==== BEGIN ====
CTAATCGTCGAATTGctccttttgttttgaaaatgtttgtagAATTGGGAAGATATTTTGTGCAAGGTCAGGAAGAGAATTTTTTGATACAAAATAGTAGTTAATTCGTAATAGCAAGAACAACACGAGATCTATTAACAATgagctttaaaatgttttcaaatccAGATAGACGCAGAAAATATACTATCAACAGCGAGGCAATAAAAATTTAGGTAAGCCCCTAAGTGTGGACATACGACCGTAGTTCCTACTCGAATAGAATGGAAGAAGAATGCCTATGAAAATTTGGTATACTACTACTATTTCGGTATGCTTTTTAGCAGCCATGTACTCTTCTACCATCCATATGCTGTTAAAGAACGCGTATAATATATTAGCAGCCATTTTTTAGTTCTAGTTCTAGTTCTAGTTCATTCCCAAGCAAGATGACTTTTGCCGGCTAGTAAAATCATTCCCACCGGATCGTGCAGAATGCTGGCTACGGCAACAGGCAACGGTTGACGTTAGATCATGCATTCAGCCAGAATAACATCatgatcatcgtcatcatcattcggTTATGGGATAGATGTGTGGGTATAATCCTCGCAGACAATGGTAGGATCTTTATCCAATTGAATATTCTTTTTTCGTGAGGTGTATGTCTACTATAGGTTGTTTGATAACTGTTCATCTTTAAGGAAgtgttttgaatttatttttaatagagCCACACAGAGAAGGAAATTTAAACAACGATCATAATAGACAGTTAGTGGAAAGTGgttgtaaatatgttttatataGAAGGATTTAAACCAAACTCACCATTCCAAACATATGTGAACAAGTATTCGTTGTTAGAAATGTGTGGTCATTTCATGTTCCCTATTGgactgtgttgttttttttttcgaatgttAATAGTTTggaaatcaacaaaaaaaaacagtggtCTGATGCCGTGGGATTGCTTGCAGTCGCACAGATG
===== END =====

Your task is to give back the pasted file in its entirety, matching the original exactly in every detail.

CTAATCGTCGAATTGctccttttgttttgaaaatgtttgtagAATTGGGAAGATATTTTGTGCAAGGTCAGGAAGAGAATTTTTTGATACAAAATAGTAGTTAATTCGTAATAGCAAGAACAACACGAGATCTATTAACAATgagctttaaaatgttttcaaatccAGATAGACGCAGAAAATATACTATCAACAGCGAGGCAATAAAAATTTAGGTAAGCCCCTAAGTGTGGACATACGACCGTAGTTCCTACTCGAATAGAATGGAAGAAGAATGCCTATGAAAATTTGGTATACTACTACTATTTCGGTATGCTTTTTAGCAGCCATGTACTCTTCTACCATCCATATGCTGTTAAAGAACGCGTATAATATATTAGCAGCCATTTTTTAGTTCTAGTTCTAGTTCTAGTTCATTCCCAAGCAAGATGACTTTTGCCGGCTAGTAAAATCATTCCCACCGGATCGTGCAGAATGCTGGCTACGGCAACAGGCAACGGTTGACGTTAGATCATGCATTCAGCCAGAATAACATCatgatcatcgtcatcatcattcggTTATGGGATAGATGTGTGGGTATAATCCTCGCAGACAATGGTAGGATCTTTATCCAATTGAATATTCTTTTTTCGTGAGGTGTATGTCTACTATAGGTTGTTTGATAACTGTTCATCTTTAAGGAAgtgttttgaatttatttttaatagagCCACACAGAGAAGGAAATTTAAACAACGATCATAATAGACAGTTAGTGGAAAGTGgttgtaaatatgttttatataGAAGGATTTAAACCAAACTCACCATTCCAAACATATGTGAACAAGTATTCGTTGTTAGAAATGTGTGGTCATTTCATGTTCCCTATTGgactgtgttgttttttttttcgaatgttAATAGTTTggaaatcaacaaaaaaaaacagtggtCTGATGCCGTGGGATTGCTTGCAGTCGCACAGATG